WHEREAS, Children may purchase a la carte foods or foods and beverages from vending machines, and can not choose healthy vegetarian (vegan) options if they are not made available; and

WHEREAS, Fruits, vegetables, whole grains, and legumes are available through the USDA commodities program but are underutilized or unavailable to many schools; and

WHEREAS, Research has shown that children will choose healthy items when nutrition education is provided, at a much higher rate than those who do not have such education; and

WHEREAS, The USDA has made available a school lunch menu planning system called "Nutrient Standard Menu Planning," which does not require a meat component, and which is based on the recognition that most nutrients may be obtained from a variety of foods and allows for significantly greater flexibility in menu planning; and

WHEREAS, The USDA's "Food Based" menu planning system requires that children choose three of five components, including: meat or meat alternate (which can include beans and nuts), grain, two fruits or vegetables, and milk, and therefore, does not exclude vegetarian (vegan) entrees; and

WHEREAS, The USDA 1995 School Meals Initiative suggests that school food programs, in order to provide variety and encourage consumption and participation should, whenever possible, offer a selection of menu items and foods from which pupils may make choices; and

WHEREAS, The USDA does not discriminate on the basis of race, color, or religion; now, therefore, be it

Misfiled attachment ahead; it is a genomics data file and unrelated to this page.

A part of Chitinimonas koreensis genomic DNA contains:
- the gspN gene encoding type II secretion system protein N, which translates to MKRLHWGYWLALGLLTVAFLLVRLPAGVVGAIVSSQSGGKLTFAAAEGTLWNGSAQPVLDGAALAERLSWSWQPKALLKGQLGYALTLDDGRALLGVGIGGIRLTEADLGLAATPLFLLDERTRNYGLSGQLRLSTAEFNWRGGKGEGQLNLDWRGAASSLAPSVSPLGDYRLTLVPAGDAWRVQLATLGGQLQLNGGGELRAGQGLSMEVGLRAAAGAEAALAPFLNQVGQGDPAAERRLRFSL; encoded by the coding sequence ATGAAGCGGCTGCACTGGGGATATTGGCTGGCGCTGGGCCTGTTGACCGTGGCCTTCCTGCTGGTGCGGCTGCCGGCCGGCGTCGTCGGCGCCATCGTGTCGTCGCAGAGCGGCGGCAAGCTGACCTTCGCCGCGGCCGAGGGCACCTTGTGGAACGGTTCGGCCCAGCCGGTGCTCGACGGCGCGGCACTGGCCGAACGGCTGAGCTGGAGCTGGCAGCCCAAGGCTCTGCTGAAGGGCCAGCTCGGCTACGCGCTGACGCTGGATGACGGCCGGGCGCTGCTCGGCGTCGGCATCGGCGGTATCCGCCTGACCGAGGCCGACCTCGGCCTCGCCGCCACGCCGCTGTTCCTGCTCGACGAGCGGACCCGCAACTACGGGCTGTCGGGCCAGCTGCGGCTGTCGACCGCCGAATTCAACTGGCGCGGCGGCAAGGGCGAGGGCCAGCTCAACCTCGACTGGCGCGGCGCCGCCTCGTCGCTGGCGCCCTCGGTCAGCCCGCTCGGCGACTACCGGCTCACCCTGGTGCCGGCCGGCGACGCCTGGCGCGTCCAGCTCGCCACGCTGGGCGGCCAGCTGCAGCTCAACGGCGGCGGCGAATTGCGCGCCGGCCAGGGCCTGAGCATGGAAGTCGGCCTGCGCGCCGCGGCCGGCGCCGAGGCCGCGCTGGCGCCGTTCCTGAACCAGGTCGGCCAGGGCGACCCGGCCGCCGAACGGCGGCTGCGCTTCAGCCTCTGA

RESOLVED, That this Legislative Body pause in its deliberations to request that the local school districts, with the support of the appropriate state agencies, including the state departments of Education, Health, Agriculture and Markets, and the Office of General Services, are requested to provide nutritionally sound school lunch menu plans that would provide appetizing daily optional plant-centered vegetarian (vegan) school entrees, in such a way that pupils who need to or desire to avoid dairy, egg and meat products, are assured nutritionally balanced diets, and these menu plans are phased in over a period of approximately four years; and be it further

RESOLVED, That the optional plant-centered vegetarian (vegan) school entrees be developed and provided with a similar standard for variety, cycle of repeat, and availability as meat and dairy options; and be it further

RESOLVED, That schools are encouraged to participate in the New York State farm-to-school program by purchasing foods from local farms including organic where possible; and be it further

RESOLVED, That the Office of General Services should request the USDA to make available a greater variety of fresh and frozen produce, legumes, whole grains, nuts and seeds through the commodities program; and be it further

RESOLVED, That schools be requested to provide healthy vegetarian (vegan) high nutrient, low calorie options in vending machines and as a la carte items and encourage children to choose them and work to eliminate, in a manner that does not negatively impact staffing, sodas, candies, deep fried snack foods, and other snacks and beverages that are low nutrient, and high in fat, sugar or sodium; and be it further

RESOLVED, That nutrition education materials and instruction strive to include information about healthy multi-cultural eating patterns and healthy vegetarian (vegan) eating options; and be it further

RESOLVED, That the Commissioner of the State of Education Department and the Office of General Services are requested to report to the Legislature by January 1, 2008, on programs/progress made to support optional vegetarian (vegan) school lunches; and be it further

RESOLVED, That copies of this Resolution be transmitted to the Commissioner of the State Education Department for distribution to school food service directors, and to the Executive Director of the New York State School Food Service Association.